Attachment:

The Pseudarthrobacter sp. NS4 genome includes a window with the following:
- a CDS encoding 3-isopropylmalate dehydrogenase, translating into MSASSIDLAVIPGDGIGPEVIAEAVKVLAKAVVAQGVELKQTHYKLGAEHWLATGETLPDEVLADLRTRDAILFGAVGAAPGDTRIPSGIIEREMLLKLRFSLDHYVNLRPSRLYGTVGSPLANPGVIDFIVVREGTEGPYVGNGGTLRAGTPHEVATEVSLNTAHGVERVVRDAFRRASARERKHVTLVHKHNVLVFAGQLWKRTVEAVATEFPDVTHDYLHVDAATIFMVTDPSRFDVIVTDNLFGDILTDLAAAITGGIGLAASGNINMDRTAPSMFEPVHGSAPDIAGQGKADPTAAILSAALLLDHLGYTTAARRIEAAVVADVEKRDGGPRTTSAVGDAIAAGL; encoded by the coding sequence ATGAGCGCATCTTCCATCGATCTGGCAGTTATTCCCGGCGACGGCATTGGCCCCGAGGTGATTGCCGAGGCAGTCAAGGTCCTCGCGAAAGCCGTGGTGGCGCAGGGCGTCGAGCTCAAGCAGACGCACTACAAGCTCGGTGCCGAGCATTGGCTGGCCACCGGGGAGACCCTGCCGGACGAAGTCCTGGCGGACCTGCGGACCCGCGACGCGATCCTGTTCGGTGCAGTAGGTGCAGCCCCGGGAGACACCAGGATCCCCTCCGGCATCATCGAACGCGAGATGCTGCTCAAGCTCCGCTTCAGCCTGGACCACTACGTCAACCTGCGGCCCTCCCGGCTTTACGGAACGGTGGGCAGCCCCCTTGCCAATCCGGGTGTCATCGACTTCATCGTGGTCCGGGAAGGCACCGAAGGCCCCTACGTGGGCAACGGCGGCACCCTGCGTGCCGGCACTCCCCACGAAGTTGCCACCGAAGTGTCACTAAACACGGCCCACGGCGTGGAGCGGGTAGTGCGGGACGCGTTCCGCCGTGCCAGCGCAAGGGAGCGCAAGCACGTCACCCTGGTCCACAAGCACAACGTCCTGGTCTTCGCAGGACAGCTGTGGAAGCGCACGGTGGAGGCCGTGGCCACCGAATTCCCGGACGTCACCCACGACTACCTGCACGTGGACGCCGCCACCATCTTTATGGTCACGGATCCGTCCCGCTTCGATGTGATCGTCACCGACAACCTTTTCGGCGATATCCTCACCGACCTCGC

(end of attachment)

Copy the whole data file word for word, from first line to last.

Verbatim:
The Pseudarthrobacter sp. NS4 genome includes a window with the following:
- a CDS encoding 3-isopropylmalate dehydrogenase, translating into MSASSIDLAVIPGDGIGPEVIAEAVKVLAKAVVAQGVELKQTHYKLGAEHWLATGETLPDEVLADLRTRDAILFGAVGAAPGDTRIPSGIIEREMLLKLRFSLDHYVNLRPSRLYGTVGSPLANPGVIDFIVVREGTEGPYVGNGGTLRAGTPHEVATEVSLNTAHGVERVVRDAFRRASARERKHVTLVHKHNVLVFAGQLWKRTVEAVATEFPDVTHDYLHVDAATIFMVTDPSRFDVIVTDNLFGDILTDLAAAITGGIGLAASGNINMDRTAPSMFEPVHGSAPDIAGQGKADPTAAILSAALLLDHLGYTTAARRIEAAVVADVEKRDGGPRTTSAVGDAIAAGL; encoded by the coding sequence ATGAGCGCATCTTCCATCGATCTGGCAGTTATTCCCGGCGACGGCATTGGCCCCGAGGTGATTGCCGAGGCAGTCAAGGTCCTCGCGAAAGCCGTGGTGGCGCAGGGCGTCGAGCTCAAGCAGACGCACTACAAGCTCGGTGCCGAGCATTGGCTGGCCACCGGGGAGACCCTGCCGGACGAAGTCCTGGCGGACCTGCGGACCCGCGACGCGATCCTGTTCGGTGCAGTAGGTGCAGCCCCGGGAGACACCAGGATCCCCTCCGGCATCATCGAACGCGAGATGCTGCTCAAGCTCCGCTTCAGCCTGGACCACTACGTCAACCTGCGGCCCTCCCGGCTTTACGGAACGGTGGGCAGCCCCCTTGCCAATCCGGGTGTCATCGACTTCATCGTGGTCCGGGAAGGCACCGAAGGCCCCTACGTGGGCAACGGCGGCACCCTGCGTGCCGGCACTCCCCACGAAGTTGCCACCGAAGTGTCACTAAACACGGCCCACGGCGTGGAGCGGGTAGTGCGGGACGCGTTCCGCCGTGCCAGCGCAAGGGAGCGCAAGCACGTCACCCTGGTCCACAAGCACAACGTCCTGGTCTTCGCAGGACAGCTGTGGAAGCGCACGGTGGAGGCCGTGGCCACCGAATTCCCGGACGTCACCCACGACTACCTGCACGTGGACGCCGCCACCATCTTTATGGTCACGGATCCGTCCCGCTTCGATGTGATCGTCACCGACAACCTTTTCGGCGATATCCTCACCGACCTCGC